John Bressler-030411Listen to John Bressler read his weekly inspirational column.
I started working full time and in the managing training program with JC Penney three days after receiving my BBA and was told on the very first day of a promising career, "Forget everything you were taught. We'll make a retailer out of you." And they did.
A few years later, Julie and I were visiting her sister down in Clearwater, Florida, and her husband said, "John, there is a great company in this area called Maas Brothers and are on the verge of expanding. I know one of the vice presidents and he'd love to talk to you." To make a long story short, I was comfortable with the Penney company, but figured, 'Why not?' Four weeks later, I found myself running the first floor of a downtown up-scale department store and in the midst of a business that would impact the entire lower west coast of Florida. Here was a young man from West Virginia involved in the ground breaking for key stores in huge shopping centers from Gainesville to Tampa.
For several years, Maas Brothers was unique and at the forefront of fashion and innovation. Then something happened. Maas Brothers was purchased by Allied and very slowly, almost imperceptibly, our merchandise was less exclusive and our well-known personal service began to be replaced by profit motive. Don't call me and tell me I just don't understand the bottom line. When making money is more important than making customers, some major adjustments are right around the corner.
I left just as Allied was being purchased by Federated. Julie and I visited our family sometime between my second and third year of seminary and quickly discovered that Maas Brothers was no more. Those beautiful and wonderful stores with gourmet restaurants and carpeted floors and the latest fashions were gone!
I could see it coming, but I just didn't believe it would actually happen.
Hey! I know change is inevitable. I also know that we must never allow change to happen without realizing that we must be in control to ensure that we never lose that which is the foundation of the past, the present and the future.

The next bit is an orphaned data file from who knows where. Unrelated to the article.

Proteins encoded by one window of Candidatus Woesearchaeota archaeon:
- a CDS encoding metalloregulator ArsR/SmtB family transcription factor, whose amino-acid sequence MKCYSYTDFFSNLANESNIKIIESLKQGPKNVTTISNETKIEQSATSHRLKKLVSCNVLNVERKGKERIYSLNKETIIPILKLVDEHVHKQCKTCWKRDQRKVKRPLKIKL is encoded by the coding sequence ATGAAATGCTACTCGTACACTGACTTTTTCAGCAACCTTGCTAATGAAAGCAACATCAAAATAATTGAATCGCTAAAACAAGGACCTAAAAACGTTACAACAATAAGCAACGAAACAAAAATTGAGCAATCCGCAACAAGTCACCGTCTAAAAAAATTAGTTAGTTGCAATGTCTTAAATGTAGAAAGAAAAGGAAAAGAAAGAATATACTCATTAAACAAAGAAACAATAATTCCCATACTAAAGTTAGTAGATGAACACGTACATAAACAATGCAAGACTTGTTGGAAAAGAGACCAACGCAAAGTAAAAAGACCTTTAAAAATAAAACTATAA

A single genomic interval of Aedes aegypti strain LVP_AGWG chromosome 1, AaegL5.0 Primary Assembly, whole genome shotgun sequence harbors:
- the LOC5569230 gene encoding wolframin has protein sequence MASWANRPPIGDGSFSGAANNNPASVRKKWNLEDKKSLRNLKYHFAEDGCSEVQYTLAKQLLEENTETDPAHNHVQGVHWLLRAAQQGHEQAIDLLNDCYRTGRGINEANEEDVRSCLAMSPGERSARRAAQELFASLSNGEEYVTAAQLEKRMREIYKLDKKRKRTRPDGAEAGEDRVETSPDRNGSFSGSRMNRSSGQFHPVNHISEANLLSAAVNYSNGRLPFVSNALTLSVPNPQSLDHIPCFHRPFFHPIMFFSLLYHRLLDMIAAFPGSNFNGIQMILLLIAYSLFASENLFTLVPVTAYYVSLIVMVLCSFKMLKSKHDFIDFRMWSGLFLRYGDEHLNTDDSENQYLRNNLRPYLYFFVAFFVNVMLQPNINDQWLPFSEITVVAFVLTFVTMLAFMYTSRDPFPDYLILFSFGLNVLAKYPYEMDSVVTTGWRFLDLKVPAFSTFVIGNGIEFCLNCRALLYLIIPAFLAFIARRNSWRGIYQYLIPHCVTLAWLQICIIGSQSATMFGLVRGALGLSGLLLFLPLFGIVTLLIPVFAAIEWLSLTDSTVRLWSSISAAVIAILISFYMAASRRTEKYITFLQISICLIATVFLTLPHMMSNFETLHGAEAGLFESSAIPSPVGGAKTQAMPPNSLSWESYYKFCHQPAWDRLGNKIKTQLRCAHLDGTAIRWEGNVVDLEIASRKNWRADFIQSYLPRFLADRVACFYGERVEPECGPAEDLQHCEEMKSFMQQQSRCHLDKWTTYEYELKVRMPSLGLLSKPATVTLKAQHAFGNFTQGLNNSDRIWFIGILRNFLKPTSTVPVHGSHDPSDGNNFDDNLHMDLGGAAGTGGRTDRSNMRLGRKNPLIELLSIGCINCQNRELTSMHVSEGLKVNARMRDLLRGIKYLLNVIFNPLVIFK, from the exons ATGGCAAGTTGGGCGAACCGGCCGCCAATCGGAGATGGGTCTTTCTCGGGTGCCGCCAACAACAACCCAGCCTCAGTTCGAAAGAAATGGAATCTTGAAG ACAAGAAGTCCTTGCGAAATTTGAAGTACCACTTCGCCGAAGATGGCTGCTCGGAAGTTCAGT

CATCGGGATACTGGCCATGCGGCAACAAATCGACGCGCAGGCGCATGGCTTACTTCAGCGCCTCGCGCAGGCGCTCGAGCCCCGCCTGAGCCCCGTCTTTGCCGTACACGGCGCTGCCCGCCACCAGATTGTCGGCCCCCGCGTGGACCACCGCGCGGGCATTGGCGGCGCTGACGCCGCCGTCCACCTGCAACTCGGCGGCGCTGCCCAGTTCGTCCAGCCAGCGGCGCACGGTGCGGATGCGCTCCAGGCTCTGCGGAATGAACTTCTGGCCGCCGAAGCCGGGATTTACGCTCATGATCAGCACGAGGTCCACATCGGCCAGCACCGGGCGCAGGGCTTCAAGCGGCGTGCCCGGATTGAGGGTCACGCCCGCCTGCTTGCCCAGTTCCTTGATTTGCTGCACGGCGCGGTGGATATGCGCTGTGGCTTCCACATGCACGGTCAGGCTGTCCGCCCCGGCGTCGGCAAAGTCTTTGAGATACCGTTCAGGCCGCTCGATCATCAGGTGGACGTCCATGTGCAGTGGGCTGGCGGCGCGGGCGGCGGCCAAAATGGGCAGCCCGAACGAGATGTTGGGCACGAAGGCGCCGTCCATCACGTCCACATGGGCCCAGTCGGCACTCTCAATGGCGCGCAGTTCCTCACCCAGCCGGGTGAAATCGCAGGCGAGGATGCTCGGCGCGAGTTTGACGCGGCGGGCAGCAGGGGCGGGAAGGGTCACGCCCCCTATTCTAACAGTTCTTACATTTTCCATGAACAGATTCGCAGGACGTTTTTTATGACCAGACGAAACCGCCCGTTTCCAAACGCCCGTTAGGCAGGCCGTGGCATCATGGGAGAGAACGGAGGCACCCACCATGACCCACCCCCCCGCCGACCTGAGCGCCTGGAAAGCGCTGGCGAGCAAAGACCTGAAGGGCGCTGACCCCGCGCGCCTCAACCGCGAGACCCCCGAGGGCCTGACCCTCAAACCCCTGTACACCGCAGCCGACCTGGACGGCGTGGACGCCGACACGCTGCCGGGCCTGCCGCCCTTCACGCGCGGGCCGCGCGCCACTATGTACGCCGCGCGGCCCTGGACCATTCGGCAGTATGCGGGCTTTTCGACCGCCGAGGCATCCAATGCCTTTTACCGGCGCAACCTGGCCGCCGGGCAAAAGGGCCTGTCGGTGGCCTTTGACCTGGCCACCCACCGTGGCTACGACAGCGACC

Some changes seem to be, have been, will be inevitable. Whether it's fashion, climate, political, medical, scientific or mental - you name your own - only time will tell if we can deal with the results or try to change it again. One thing seems to be certain: we can't go back in time and start over. In fact, maybe we shouldn't. If God has taught us anything in these brief lifetimes, it is that we are to learn from our mistakes, celebrate our opportunities and keep on trying.
While we cannot rely on our ability to change completely, to repent fully or to reinvent our person satisfactorily, we can rest assured this one immutable and absolute fact: God does not change! His promises are irrevocable!
I can almost hear the minds clicking and the pages turning. Here's my position: Malachi teaches, "I the Lord do not change." Numbers 23:19 reads, "God is not a man that He should change his mind. Does He speak and then not act? Does He promise and then not fulfill?" If you aren't checking out Genesis 6:6 and Jonah 3:10, then I suggest you do because you might accurately point out that we seem to have a conflict. What we actually have is the Word of the God who says, "I said I would destroy or punish this land or this people. However, they have seen the light and have changed, have repented and have chosen to follow me and my demands. I will not destroy or punish. My decision is final and it is as it should be!"
God may have moved from anger or compassion, from destruction to restoration and from darkness to light, but God acted as only God can act. He makes the perfect decision. He will not and cannot make any other decision! Why? Because He is God!
I can relax. I can smile. I can rest. Thanks be to God. He never changes.